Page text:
14. 14. Nigel CrossProblem Ill-defined, ill-structured, or wicked (Rittel and Webber, 1973). Not problems for which all the necessary information is, or ever can be, available to the problem-solver. Not susceptible to exhaustive analysis, and there can never be a guarantee that correct solutions can be found for them.Solution A solution-focused strategy is clearly preferable to a problem- focused one: it will always be possible to go on analyzing the problem, but the designers task is to produce the solution. It is only in terms of a conjectured solution that the problem can be contained within manageable bounds (Hillier and Leaman; 1974): ◦ What designers tend to do, therefore, is to seek, or impose a primary generator (Darke, 1979) which both defines the limits of the problem and suggests the nature of its possible solution.
  15. 15. Nigel CrossThe scientific method is a pattern of problem-solvingbehaviour employed in finding out the nature of whatexists, whereas the design method is a pattern of behaviouremployed in inventing things of value which do not yetexist. Science is analytic; design is constructive. (Gregory,1966)The natural sciences are concerned with how things are ...Design, on the other hand, is concerned with how thingsought to be. (Simon, 1969)To base design theory on inappropriate paradigms of logicand science is to make a bad mistake. Logic has interests inabstract forms. Science investigates extant forms. Designinitiates novel forms. (March, 1976)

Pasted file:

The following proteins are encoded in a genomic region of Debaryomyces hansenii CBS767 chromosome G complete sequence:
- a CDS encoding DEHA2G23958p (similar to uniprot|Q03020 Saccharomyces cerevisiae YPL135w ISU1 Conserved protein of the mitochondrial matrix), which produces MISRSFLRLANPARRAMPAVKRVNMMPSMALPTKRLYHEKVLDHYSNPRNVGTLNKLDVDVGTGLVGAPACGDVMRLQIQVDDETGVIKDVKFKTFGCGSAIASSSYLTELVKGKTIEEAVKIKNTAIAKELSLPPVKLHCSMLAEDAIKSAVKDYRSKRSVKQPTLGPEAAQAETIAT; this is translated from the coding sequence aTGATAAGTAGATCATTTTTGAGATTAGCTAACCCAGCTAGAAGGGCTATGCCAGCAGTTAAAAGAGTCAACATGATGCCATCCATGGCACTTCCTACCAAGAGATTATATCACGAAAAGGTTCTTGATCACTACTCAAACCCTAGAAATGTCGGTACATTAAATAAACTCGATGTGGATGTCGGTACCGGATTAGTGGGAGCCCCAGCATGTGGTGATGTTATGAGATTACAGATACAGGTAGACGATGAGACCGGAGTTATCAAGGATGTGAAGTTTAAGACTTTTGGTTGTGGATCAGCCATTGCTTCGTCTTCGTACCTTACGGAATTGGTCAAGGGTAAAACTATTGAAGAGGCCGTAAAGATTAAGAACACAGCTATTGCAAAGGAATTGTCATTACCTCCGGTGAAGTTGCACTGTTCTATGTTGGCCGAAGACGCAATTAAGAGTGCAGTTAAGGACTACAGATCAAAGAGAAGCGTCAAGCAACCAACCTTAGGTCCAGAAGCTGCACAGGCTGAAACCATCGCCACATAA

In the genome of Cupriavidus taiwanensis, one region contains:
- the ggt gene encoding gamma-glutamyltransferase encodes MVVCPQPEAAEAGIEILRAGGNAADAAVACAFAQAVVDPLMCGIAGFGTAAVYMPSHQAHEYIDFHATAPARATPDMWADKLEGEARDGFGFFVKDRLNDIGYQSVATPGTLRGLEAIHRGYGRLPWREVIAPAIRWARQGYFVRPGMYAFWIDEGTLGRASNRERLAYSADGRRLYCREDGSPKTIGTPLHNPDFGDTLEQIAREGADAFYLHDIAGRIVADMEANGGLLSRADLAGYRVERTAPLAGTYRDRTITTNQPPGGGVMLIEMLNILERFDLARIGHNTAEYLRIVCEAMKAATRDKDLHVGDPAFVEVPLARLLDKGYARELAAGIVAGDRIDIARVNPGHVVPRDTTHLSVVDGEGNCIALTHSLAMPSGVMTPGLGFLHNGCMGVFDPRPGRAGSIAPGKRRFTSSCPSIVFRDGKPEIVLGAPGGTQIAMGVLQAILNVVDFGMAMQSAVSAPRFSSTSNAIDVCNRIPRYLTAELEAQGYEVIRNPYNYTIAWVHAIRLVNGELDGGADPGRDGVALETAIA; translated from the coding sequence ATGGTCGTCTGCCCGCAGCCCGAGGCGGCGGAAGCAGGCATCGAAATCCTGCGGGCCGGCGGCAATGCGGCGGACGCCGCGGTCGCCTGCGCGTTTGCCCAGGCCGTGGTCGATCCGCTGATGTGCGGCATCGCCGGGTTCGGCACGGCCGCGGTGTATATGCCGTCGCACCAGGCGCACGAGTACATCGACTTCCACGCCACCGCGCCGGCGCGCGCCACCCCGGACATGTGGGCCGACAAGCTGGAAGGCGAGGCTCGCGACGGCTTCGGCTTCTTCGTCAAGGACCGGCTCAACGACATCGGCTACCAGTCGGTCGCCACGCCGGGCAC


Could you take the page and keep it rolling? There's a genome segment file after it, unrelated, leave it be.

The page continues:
16. 16. Nigel CrossDonald Schön challenged the positivist doctrine underlyingmuch of the “design science” movement, and offered insteada constructivist paradigm.He criticized Simon’s view of a “science of design” for beingbased on approaches to solving well-formed problems,whereas professional practice throughout design andtechnology and elsewhere has to face and deal with “messy,problematic situations.”Schön proposed, instead, to search for “an epistemology ofpractice implicit in the artistic, intuitive processes which somepractitioners do bring to situations of uncertainty, instability,uniqueness, and value conflict,” and which he characterizedas “reflective practice.”